FH must also be differentiated from other dyslipidaemias such as Familial Combined Hyperlipidaemia (FCHL) and polygenic hypercholesterolaemia with increased Lp(a), both of which may be associated with increased vascular risk and may present with a clinical phenotype suggestive of FH. FCHL is a condition in which the patient has serum cholesterol and/or triglyceride concentration exceeding the 90th percentile of the age and sex matched healthy population and raised serum cholesterol and/or triglyceride in at least one first degree relative . FCHL is considered to be the most common inherited lipid disorder and an important risk factor for vascular disease with a prevalence of 10–20 % amongst survivors of myocardial infarction. Although FCHL shows autosomal dominant inheritance with low penetration, the causative genes remain unclear. Associated with polygenic hypercholesterolaemia, Lp(a) is a circulating lipoprotein consisting of an LDL particle covalently bound to apolipoprotein(a). Circulating serum Lp(a) concentration is determined largely by variation in the apolipoprotein(a) gene and elevated Lp(a) is an independent risk factor for vascular disease . Patients with polygenic hypercholesterolaemia and increased Lp(a) may therefore be clinically misdiagnosed as FH cases.
In order to diagnose FH, secondary causes of hyperlipidaemia must be ruled out by excluding cholestatic liver disease, hypothyroidism, significant proteinuria, diabetes mellitus and excess alcohol .
The National Institute for Health and Care Excellence (NICE) in the UK recommends FH cases should target a reduction in LDL-C levels of over 50 % from baseline (i.e. LDL-C levels before therapy) , whereas the European Society of Cardiology/European Atherosclerosis Society (EAS) recommends that the target level for acceptable LDL-C is <1.8 mmol/l in HeFH patients with confirmed CHD, and <2.5 mmol/l in HeFH patients without confirmed CHD .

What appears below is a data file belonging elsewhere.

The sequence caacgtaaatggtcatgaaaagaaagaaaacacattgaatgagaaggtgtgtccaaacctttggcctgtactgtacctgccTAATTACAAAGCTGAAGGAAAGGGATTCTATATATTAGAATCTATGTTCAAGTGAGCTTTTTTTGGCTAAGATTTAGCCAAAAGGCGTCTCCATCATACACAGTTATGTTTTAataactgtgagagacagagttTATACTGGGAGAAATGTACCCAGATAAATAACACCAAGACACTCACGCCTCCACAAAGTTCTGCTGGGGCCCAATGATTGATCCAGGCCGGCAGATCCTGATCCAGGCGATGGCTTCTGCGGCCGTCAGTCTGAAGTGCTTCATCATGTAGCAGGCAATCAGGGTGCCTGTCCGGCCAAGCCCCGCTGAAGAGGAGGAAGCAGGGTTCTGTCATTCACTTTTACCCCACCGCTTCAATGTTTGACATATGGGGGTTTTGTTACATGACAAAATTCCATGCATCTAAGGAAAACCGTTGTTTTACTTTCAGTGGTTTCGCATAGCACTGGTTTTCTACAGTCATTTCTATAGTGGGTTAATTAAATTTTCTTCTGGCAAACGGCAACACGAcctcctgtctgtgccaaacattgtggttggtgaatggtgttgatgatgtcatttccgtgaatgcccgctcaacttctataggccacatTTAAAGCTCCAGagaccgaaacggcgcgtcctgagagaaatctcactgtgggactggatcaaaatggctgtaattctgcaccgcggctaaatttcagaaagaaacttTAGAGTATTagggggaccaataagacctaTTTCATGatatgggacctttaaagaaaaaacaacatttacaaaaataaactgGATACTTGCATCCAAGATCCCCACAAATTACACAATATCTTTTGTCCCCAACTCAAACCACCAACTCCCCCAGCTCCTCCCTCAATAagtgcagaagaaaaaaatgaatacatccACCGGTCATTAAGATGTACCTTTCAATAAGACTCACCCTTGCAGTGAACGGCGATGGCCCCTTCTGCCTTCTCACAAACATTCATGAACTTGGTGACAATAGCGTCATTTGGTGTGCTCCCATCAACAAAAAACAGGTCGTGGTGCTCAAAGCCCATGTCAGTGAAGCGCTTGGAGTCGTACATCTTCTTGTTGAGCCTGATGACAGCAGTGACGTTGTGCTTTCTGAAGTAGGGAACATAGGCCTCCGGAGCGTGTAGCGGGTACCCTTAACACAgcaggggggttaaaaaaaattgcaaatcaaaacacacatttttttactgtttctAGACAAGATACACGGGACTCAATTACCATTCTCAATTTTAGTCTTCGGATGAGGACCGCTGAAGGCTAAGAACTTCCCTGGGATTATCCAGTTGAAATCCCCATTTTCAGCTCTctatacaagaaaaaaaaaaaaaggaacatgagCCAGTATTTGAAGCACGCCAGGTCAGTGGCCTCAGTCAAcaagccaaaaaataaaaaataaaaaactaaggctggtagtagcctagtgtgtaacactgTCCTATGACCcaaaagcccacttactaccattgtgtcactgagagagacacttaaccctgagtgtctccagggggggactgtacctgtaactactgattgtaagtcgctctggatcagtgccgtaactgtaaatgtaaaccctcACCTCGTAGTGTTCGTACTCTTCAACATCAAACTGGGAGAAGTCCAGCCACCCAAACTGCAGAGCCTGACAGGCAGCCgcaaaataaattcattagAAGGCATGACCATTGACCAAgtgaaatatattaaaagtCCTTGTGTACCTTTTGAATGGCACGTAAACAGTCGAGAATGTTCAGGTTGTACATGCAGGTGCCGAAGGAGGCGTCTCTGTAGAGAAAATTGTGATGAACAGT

Cohort comparisons  have demonstrated that HeFH patients treated with either simvastatin or atorvastatin had a 76 % overall risk reduction in CHD and no increased risk of adverse effects associated with statin therapy, including increased plasma liver enzyme activity, myalgia and, less commonly, rhabdomyolysis and myopathy . However, high-intensity statin therapy may be associated with an increased risk of developing type 2 diabetes mellitus .
Almost 80 % of FH patients prescribed statin therapy do not attain the EAS recommended LDL-C levels . In a small number of FH cases it has been suggested that this is due to statin resistance connected to polymorphisms in a number of genes, although this picture is currently unclear . Alternative hypotheses include non-compliance due to adverse side-effects or patient choice .
Ezetimbe, a cholesterol lowering drug that blocks cholesterol absorption in the small intestine may be used in combination with statin therapy in patients who are not achieving lipid targets on statin monotherapy or in patients who are intolerant of statins. Other therapeutic agents include bile acid sequestrants, mipomersen (an inhibitor of apolipoprotein B-100 synthesis), lomitapide (a microsomal triglyceride transfer protein inhibitor), PCSK9 inhibitors , Fibrates  and Niacin , some of which have been demonstrated in combination with statins [52, 53]. In the case of HoFH, high-intensity statin treatment and LDL apheresis can be used .
It has been estimated that 96–98 % of CHD deaths in FH patients aged less than 40 years could potentially be averted with just statin therapy .
For children diagnosed with FH, lifestyle and diet are targeted. Many statins are approved for use from the ages of 8–10, although Atorvastatin has been approved for use from age 6 . In the UK, NICE recommends consideration of statin therapy from age 10 years. Ezetimbe has been approved for use from the age of 10 in the USA and Europe and bile acid sequestrants have been approved for use from age 10 in the USA. Screening is recommended from the age of 5 although this can be complicated by issues around parental consent .